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FCoE not just for sale, Cisco Nexus FCoE also in production

October 13, 2008 - 3 Comments

I like when I get to write blogs like this one. Over the past six months we have had a variety of opinions expressed, some positive, some questioning, some negative, on the viability of FibreChannel over Ethernet, FCoE. For the past month or so I am pleased to report that the website that hosts all of our press releases and activity knows to us as News@Cisco has been running on FCoE, in production. I am going to invite our IT engineering team to hop on here and comment about what they did, how it worked, what their experiences were, and the results to keep this away from being all about the product and hopefully answer any questions you all may have about it. If there are specific things you would like to know about our implementation feel free to post those under the comments as well so we can be sure to answer your questions.Our IT team is one that prides themselves on being cutting edge- from being the world’s largest user of VMWare based vitualization products for a period of years, to being early with VSANs and Storage Virtualization, to being one of the earliest and highest volume online E-Commerce sites in the world our IT team partners with the business, delivers consistently high service levels, and sets a high bar, so thank you for this one! It is great that not only is FCoE in production, but you have it as the baseline foundation infrastructure for one of our most visible applications! dg

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  1. Would it be possible to use FCoE in order to connect two FC SAN islands instead of using FCIP? Anybody did that with Nexus 5000?

  2. Well, we have been in production with FCoE for a month and it has gone well. We have Nexus 5020s at the access layer and Nexus 7010s in the distribution layer. The service layer is provided by Cat6, ASA and ACE. Sure, there are a few items/features that need to be addressed but we see enough benefits to design our next data centres around the Nexus family. One of the main benefits is I can allocate more of the DC power to servers, and the compute field is a DC's raison de etre. We estimate that we will have over 30% more power available to servers compared to our existing Cat6 based data center design. I recently spoke with two customers who were looking at spending $1B on data centers over the next 5 years. A 30% increase in 'efficiency' is a compelling story and a key differentiator. There is some marketing material being produced around our case study. I'll post the URL when available.We have a 3 year roadmap that maps out the evolution of our DCs. The 'plan on a page' was shown in some recent seminar sessions and used at a few customer briefings. We are finalizing some Cisco internal discussions this month. I'll post this URL when available. m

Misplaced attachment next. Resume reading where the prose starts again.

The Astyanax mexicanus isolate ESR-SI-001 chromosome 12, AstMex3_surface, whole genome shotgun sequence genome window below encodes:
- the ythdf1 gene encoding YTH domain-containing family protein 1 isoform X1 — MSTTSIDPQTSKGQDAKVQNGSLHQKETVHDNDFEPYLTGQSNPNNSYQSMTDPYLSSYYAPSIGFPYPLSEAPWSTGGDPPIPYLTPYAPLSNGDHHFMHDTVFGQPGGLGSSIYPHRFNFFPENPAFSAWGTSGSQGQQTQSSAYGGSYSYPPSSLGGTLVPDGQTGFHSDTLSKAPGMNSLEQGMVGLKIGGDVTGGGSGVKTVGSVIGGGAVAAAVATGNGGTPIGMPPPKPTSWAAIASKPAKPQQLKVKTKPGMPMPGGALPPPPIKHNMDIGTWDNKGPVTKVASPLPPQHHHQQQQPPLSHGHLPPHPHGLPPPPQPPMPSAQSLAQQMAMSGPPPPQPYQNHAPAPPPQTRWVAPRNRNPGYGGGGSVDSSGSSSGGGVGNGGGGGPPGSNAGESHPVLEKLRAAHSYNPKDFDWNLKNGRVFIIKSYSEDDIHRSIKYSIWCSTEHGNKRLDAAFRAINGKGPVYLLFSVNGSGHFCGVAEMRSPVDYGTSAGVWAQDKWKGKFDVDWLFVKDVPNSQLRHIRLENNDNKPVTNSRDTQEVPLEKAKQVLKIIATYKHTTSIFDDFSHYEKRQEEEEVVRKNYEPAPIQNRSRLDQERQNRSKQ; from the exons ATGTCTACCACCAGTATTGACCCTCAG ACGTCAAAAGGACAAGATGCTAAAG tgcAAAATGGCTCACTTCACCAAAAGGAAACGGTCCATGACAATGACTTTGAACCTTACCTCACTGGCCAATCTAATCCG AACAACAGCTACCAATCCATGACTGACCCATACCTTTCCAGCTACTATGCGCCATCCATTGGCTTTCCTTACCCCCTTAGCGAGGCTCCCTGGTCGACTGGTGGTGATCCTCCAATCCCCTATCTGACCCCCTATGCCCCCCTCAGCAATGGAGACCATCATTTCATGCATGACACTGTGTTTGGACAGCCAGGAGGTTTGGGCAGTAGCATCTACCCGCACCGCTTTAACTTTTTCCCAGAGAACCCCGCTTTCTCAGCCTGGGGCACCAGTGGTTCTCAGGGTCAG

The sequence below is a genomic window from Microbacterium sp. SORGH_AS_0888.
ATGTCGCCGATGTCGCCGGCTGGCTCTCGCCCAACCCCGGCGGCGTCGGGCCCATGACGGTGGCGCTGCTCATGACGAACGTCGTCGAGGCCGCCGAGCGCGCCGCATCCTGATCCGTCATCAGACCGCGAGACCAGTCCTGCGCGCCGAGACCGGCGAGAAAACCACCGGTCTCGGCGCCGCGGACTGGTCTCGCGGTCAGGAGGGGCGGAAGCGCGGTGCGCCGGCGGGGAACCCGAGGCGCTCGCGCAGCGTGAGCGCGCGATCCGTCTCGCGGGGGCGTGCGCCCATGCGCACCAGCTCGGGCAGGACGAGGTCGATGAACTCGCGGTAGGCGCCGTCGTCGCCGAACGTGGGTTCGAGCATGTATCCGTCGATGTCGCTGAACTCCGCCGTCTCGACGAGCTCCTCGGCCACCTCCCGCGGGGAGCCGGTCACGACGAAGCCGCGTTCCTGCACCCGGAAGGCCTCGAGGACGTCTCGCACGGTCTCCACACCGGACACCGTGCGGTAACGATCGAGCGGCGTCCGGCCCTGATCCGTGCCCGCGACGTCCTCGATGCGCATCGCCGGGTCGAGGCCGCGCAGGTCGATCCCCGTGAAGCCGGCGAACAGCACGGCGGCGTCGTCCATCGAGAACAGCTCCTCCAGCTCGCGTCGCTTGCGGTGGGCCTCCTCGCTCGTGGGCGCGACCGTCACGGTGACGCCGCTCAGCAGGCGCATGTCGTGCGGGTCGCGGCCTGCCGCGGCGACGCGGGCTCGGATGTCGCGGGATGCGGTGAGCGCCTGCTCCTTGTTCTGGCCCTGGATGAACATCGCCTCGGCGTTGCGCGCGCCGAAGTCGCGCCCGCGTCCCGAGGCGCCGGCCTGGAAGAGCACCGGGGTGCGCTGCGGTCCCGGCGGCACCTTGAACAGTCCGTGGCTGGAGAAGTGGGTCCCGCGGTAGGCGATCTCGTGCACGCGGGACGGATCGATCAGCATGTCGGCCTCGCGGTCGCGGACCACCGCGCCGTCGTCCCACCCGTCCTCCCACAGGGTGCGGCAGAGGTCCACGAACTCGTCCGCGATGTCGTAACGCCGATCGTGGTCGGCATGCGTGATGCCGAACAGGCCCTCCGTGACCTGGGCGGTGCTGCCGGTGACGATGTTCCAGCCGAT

3. Thanks for the kudos, Doug.The modern enterprise data center is the life blood of any organization today; we're constantly thinking how to introduce ways of driving more productivity throughout the company, and not having to panic about how we will enable that physically.A number of years ago, as our (formerly separate) storage team was in the midst of converting our direct-attached storage to a virtualized SAN environment, I began the question the sheer amount of separate fiber and switching infrastructure that we were having to deploy to connect to SAN islands and eventually, how to link them together. If we could run real-time traffic like voice and video on this network, why shouldn't we converge the communications fabric in the data center as well?I certainly wasn't the only one looking over fiber-utilization statistics, dense patch cable fields, overly complex organizational interactions between server, storage, and network teams, and lots of infrastructure racks and pondering that question... other colleagues of mine in the industry expressed similar questions or even frustration, and I'm happy to see that this collective questioning has brought about the next generation of data center technology!Like we did in the move to telephony, one of the changes we made to address the future of data center services was around our organizational model. To realize this, we initially pulled together our architects for networking, data center, and unified communications services into a single team to paint a common vision for the data center infrastructure. As a follow-on, we then brought together those responsible for engineering, implementing, and operating the data center environment across servers, storage, and networking. We broke down many of the barriers and the time wasted in deploying solutions.We now have implemented our next technical step in the integrated & virtualized data center by deploying FCoE. I'm very proud of this accomplishment and I believe it opens the door to the next generation of IT -- there's much more to come!/cah